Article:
Modern pharmaceutical research has shown catalpa trees are diuretic.
It is sometimes planted to attract the green catalpa worms, which are prized fish bait. These caterpillars can be frozen and used as bait at a later time.
General: It is a perennial deciduous tree which readily grows in USDA Hardiness Zones 4 to 8. It has moderate to fast growth, tending to grow rapidly when juvenile, but slows with maturity.
The height at 20 years is about 20 feet. The biggest northern catalpa recorded is in Indiana. It is 81 feet tall with a spread of 84 feet and a circumference of 285 inches at Diameter Breast High (dbh) at 4.5 feet above ground level. Catalpas prefer moist, deep, well drained soil, but adapts to dry or wet soils. The soil pH may range from 5.5 to 7.0. It prefers an open sunny space to partial shade. When it grows from seed the tree trunk rarely divides into two or more branches about the same size. If the tree is cut and grows back there is prolific spouting from the stump. The bole may be straight, but it is usually crooked. It is tall with an irregular, open-rounded to narrow-oval crown. This tree comes into leaf very late in the spring and it is one of the first to lose its leaves in the fall. Its longevity is about 60 years.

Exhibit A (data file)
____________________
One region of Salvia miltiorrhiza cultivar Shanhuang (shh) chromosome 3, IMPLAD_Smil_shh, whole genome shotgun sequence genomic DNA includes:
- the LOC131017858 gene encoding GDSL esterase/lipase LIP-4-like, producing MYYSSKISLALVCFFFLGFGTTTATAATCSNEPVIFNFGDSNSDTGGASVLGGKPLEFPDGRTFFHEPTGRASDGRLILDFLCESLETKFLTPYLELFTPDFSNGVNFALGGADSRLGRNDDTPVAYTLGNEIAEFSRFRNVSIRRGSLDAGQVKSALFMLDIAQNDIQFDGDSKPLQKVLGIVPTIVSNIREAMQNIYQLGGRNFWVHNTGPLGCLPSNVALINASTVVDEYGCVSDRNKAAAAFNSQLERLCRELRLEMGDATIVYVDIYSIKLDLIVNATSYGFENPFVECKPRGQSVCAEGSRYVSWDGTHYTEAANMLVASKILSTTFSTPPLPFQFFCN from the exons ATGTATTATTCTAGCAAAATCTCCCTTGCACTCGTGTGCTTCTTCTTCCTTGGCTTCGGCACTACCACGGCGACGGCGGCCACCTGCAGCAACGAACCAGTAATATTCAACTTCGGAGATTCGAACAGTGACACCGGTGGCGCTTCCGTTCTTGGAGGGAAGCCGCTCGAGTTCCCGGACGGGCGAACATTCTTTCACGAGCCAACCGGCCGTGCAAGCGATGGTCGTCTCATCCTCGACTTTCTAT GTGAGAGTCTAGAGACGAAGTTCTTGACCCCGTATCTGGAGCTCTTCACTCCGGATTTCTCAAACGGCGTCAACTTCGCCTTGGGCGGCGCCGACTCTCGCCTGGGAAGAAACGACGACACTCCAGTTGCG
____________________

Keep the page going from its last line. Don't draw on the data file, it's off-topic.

The tree bark ranges from scaly to ridged, to blocky plates. On a mature tree trunk the bark may be from ¾ to 1 inch thick, light grayish brown in color, and broken into longitudinal, scaly, flat ridges. On young tree seedlings the bark is thin and easily damaged by impact, or rodents.
Twigs in winter have a unique identifying characteristic. They have sunken leaf scars which resemble suction cups. Their whorled arrangement of 3 scars per node is another trait easily identified.
Leaves are simple, large ovate to ovate-oblong, from 8 to 12 inches long, are heart-shaped tropical looking without any lobes and are yellowish green in color. The leaf margins are entire, pointed at the tips and rounded to cordate at the bases. The top of the leaf is darker green than the underside which is also pubescent. Leaves are generally opposite on large branches and often whorled in 3 on young stems. Leaves may scorch and drop during droughts. They turn an undistinguished yellow in the fall before dropping. The leaves do not emit an unpleasant aroma when bruised as is the case with the southern catalpa (Catalpa bignonioides Walt.), which are also more abruptly pointed.